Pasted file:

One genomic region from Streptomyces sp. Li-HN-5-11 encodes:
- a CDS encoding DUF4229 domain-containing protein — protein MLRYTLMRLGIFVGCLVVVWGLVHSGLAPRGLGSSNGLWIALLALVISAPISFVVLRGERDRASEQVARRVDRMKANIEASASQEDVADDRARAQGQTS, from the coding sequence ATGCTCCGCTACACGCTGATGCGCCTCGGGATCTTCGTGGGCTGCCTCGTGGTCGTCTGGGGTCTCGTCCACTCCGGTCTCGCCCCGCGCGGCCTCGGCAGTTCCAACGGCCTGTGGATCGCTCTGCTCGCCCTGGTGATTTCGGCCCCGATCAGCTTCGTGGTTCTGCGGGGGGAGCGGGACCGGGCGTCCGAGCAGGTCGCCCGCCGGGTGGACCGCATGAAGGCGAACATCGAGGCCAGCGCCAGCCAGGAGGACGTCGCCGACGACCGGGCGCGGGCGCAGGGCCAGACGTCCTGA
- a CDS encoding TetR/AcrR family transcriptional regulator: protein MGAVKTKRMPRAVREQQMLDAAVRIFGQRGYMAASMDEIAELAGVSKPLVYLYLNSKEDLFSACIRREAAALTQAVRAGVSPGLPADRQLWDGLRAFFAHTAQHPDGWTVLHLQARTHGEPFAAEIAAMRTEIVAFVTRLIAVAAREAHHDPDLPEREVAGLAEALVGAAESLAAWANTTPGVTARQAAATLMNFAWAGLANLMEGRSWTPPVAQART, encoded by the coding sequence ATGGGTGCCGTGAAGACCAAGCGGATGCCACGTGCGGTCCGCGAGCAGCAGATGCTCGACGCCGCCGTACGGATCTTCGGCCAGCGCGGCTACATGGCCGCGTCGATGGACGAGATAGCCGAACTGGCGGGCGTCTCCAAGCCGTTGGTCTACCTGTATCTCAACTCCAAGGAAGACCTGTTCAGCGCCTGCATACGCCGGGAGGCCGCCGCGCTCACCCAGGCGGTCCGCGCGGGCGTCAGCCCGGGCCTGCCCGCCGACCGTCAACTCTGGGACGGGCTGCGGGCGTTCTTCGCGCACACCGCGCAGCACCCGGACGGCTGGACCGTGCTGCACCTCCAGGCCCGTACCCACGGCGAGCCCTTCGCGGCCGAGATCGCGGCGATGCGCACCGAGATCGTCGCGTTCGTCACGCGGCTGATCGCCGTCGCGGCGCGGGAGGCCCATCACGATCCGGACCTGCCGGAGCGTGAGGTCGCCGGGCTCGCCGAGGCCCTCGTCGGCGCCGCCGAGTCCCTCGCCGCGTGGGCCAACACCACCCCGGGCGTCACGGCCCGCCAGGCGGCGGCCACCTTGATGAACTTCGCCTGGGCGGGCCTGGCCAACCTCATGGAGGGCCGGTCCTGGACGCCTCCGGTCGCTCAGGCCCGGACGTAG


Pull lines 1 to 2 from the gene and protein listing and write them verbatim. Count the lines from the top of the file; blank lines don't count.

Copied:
One genomic region from Streptomyces sp. Li-HN-5-11 encodes:
- a CDS encoding DUF4229 domain-containing protein — protein MLRYTLMRLGIFVGCLVVVWGLVHSGLAPRGLGSSNGLWIALLALVISAPISFVVLRGERDRASEQVARRVDRMKANIEASASQEDVADDRARAQGQTS, from the coding sequence ATGCTCCGCTACACGCTGATGCGCCTCGGGATCTTCGTGGGCTGCCTCGTGGTCGTCTGGGGTCTCGTCCACTCCGGTCTCGCCCCGCGCGGCCTCGGCAGTTCCAACGGCCTGTGGATCGCTCTGCTCGCCCTGGTGATTTCGGCCCCGATCAGCTTCGTGGTTCTGCGGGGGGAGCGGGACCGGGCGTCCGAGCAGGTCGCCCGCCGGGTGGACCGCATGAAGGCGAACATCGAGGCCAGCGCCAGCCAGGAGGACGTCGCCGACGACCGGGCGCGGGCGCAGGGCCAGACGTCCTGA